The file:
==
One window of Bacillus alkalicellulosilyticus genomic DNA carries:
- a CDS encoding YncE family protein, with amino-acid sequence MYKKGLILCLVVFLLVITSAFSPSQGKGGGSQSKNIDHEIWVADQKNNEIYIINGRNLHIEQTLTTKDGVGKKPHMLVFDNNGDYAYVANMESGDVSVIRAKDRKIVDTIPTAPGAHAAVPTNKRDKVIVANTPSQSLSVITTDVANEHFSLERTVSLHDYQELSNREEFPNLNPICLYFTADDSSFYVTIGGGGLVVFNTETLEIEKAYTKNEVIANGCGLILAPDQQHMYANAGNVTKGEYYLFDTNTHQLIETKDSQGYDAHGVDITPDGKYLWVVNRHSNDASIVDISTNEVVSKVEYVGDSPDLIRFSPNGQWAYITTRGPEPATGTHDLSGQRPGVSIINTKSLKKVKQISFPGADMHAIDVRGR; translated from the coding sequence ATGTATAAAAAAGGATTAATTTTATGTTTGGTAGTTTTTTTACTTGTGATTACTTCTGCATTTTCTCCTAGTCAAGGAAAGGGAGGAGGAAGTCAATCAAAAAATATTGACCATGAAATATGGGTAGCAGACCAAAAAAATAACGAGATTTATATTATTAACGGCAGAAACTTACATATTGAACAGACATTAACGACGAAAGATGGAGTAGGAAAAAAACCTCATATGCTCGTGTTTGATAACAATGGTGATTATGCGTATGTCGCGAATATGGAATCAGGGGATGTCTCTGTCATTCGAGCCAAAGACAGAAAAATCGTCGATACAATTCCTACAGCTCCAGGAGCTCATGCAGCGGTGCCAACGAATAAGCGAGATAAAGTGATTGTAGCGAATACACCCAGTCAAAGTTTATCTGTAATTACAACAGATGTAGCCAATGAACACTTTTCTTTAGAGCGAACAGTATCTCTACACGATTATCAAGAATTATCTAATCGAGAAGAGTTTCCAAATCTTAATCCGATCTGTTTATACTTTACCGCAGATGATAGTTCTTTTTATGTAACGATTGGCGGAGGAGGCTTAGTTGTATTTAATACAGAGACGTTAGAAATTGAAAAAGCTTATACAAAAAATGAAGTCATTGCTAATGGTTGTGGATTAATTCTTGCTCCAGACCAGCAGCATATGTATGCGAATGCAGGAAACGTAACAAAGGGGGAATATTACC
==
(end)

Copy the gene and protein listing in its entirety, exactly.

One window of Bacillus alkalicellulosilyticus genomic DNA carries:
- a CDS encoding YncE family protein, with amino-acid sequence MYKKGLILCLVVFLLVITSAFSPSQGKGGGSQSKNIDHEIWVADQKNNEIYIINGRNLHIEQTLTTKDGVGKKPHMLVFDNNGDYAYVANMESGDVSVIRAKDRKIVDTIPTAPGAHAAVPTNKRDKVIVANTPSQSLSVITTDVANEHFSLERTVSLHDYQELSNREEFPNLNPICLYFTADDSSFYVTIGGGGLVVFNTETLEIEKAYTKNEVIANGCGLILAPDQQHMYANAGNVTKGEYYLFDTNTHQLIETKDSQGYDAHGVDITPDGKYLWVVNRHSNDASIVDISTNEVVSKVEYVGDSPDLIRFSPNGQWAYITTRGPEPATGTHDLSGQRPGVSIINTKSLKKVKQISFPGADMHAIDVRGR; translated from the coding sequence ATGTATAAAAAAGGATTAATTTTATGTTTGGTAGTTTTTTTACTTGTGATTACTTCTGCATTTTCTCCTAGTCAAGGAAAGGGAGGAGGAAGTCAATCAAAAAATATTGACCATGAAATATGGGTAGCAGACCAAAAAAATAACGAGATTTATATTATTAACGGCAGAAACTTACATATTGAACAGACATTAACGACGAAAGATGGAGTAGGAAAAAAACCTCATATGCTCGTGTTTGATAACAATGGTGATTATGCGTATGTCGCGAATATGGAATCAGGGGATGTCTCTGTCATTCGAGCCAAAGACAGAAAAATCGTCGATACAATTCCTACAGCTCCAGGAGCTCATGCAGCGGTGCCAACGAATAAGCGAGATAAAGTGATTGTAGCGAATACACCCAGTCAAAGTTTATCTGTAATTACAACAGATGTAGCCAATGAACACTTTTCTTTAGAGCGAACAGTATCTCTACACGATTATCAAGAATTATCTAATCGAGAAGAGTTTCCAAATCTTAATCCGATCTGTTTATACTTTACCGCAGATGATAGTTCTTTTTATGTAACGATTGGCGGAGGAGGCTTAGTTGTATTTAATACAGAGACGTTAGAAATTGAAAAAGCTTATACAAAAAATGAAGTCATTGCTAATGGTTGTGGATTAATTCTTGCTCCAGACCAGCAGCATATGTATGCGAATGCAGGAAACGTAACAAAGGGGGAATATTACC